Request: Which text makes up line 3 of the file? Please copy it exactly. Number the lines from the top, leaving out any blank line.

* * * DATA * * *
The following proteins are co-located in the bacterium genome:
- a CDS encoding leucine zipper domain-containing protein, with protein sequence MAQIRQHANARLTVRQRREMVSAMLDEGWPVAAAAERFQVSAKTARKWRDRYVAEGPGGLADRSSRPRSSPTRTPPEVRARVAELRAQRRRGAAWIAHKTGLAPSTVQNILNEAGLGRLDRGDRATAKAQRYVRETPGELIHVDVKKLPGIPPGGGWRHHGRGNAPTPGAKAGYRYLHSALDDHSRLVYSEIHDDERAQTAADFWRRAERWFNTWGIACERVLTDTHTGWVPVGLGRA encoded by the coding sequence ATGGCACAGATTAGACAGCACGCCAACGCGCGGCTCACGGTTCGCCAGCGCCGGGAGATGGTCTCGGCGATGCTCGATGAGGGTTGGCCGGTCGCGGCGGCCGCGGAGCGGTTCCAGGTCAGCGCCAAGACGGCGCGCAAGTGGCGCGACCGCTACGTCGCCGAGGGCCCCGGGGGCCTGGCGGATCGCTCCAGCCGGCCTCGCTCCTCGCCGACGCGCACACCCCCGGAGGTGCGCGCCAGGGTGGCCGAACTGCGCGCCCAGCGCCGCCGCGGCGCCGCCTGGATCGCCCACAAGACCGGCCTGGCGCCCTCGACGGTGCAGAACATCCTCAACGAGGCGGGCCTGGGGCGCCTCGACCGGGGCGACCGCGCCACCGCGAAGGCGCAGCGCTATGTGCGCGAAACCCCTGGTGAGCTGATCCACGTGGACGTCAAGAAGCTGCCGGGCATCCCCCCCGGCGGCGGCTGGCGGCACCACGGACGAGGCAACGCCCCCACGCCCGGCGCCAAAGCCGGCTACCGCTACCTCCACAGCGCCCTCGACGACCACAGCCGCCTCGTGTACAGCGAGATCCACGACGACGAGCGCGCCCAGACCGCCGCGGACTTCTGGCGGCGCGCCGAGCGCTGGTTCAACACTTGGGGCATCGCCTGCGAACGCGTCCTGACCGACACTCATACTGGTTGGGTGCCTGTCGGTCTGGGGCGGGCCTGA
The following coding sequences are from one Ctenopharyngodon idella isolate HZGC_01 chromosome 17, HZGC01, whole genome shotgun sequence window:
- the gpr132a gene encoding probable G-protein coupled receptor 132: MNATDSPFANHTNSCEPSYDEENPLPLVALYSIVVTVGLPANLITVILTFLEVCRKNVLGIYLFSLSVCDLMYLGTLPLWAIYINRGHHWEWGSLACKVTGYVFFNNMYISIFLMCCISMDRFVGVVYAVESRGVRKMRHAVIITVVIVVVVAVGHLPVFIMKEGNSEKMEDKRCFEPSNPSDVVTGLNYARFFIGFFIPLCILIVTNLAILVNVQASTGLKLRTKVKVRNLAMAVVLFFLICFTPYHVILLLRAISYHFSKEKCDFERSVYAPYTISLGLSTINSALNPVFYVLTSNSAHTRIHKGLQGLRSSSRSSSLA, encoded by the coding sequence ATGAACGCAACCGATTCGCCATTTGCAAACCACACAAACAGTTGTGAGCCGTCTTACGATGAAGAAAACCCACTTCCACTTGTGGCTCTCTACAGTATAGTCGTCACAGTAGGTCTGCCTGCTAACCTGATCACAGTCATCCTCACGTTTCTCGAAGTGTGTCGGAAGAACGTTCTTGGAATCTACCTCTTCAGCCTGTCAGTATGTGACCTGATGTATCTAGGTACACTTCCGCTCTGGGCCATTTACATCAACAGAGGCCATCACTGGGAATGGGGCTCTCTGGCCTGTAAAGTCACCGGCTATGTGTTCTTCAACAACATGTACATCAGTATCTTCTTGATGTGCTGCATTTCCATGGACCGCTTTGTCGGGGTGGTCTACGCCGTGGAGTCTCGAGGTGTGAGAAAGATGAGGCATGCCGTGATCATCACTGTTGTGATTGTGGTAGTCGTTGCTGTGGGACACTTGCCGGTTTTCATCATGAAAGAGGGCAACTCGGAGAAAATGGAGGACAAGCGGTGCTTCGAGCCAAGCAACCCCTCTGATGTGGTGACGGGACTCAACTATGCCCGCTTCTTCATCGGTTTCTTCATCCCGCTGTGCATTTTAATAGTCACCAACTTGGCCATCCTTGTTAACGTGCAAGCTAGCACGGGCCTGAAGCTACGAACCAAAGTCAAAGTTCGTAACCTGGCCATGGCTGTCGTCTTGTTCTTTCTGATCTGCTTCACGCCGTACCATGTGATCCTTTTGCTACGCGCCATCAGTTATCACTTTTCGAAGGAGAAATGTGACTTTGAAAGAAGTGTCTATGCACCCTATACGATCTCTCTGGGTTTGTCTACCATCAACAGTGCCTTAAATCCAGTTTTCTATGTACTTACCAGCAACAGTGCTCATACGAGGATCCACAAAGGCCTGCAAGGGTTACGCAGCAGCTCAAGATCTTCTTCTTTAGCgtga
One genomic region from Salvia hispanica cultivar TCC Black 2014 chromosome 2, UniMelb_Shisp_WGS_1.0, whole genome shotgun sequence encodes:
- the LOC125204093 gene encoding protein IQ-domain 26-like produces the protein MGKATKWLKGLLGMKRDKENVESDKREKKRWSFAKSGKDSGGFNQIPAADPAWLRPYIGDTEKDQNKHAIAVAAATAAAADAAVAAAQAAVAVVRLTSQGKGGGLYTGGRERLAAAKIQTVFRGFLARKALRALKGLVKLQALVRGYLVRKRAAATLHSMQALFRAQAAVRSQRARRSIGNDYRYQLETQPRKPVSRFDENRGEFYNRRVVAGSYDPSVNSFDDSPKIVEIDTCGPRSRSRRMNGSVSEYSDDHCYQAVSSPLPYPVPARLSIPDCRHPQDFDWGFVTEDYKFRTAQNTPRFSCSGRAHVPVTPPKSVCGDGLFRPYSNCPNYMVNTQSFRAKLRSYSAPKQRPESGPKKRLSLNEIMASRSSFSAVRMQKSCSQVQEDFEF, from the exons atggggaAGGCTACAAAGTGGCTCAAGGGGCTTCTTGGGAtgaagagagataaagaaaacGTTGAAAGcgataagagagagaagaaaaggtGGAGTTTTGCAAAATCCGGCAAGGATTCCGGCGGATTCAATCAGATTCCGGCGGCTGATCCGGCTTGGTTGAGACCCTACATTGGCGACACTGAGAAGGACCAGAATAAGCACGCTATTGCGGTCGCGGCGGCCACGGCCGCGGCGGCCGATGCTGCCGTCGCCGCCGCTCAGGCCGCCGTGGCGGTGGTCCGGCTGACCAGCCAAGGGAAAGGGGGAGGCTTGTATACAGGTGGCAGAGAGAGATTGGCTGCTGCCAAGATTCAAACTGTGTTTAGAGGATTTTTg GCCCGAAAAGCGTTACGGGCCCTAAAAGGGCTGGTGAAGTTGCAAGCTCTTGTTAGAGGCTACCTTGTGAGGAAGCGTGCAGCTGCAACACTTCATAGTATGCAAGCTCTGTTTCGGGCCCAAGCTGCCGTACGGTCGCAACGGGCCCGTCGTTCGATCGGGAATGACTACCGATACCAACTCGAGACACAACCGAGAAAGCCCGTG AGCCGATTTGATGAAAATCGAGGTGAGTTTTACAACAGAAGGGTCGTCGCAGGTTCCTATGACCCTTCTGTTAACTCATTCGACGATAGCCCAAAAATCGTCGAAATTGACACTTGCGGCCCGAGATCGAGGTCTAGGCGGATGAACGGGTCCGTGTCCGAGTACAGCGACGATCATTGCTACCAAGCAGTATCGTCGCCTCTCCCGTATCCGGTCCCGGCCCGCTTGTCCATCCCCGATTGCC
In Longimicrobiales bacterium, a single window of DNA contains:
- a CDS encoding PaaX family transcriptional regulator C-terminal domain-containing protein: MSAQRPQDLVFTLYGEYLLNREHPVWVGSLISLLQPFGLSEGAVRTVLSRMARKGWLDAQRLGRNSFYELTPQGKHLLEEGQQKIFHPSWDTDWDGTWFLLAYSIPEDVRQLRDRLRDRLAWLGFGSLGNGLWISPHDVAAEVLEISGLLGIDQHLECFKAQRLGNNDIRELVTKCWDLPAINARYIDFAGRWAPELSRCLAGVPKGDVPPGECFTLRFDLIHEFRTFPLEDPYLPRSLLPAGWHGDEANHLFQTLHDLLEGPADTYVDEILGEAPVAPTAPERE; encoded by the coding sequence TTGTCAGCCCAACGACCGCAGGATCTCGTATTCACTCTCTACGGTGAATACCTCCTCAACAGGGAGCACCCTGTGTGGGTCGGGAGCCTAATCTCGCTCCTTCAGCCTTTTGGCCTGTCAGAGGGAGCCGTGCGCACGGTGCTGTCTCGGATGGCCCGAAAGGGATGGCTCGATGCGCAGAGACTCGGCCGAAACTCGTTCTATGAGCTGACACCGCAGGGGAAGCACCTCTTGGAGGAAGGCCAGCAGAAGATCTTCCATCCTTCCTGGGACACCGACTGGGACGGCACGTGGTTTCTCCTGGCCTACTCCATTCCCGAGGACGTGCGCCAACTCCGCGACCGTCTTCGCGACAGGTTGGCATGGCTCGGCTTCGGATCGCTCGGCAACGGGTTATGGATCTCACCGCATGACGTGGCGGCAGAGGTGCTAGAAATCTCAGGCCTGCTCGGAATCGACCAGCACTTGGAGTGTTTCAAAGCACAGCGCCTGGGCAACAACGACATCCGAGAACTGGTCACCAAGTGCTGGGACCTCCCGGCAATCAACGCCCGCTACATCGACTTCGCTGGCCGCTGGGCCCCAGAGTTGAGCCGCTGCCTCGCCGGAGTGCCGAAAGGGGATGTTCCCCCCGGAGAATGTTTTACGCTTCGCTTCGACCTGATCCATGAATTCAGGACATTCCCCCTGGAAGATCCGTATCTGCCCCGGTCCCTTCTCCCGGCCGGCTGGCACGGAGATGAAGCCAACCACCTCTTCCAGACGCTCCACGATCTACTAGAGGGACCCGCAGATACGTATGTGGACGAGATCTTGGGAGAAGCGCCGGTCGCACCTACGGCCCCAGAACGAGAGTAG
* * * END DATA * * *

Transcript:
The following coding sequences are from one Ctenopharyngodon idella isolate HZGC_01 chromosome 17, HZGC01, whole genome shotgun sequence window: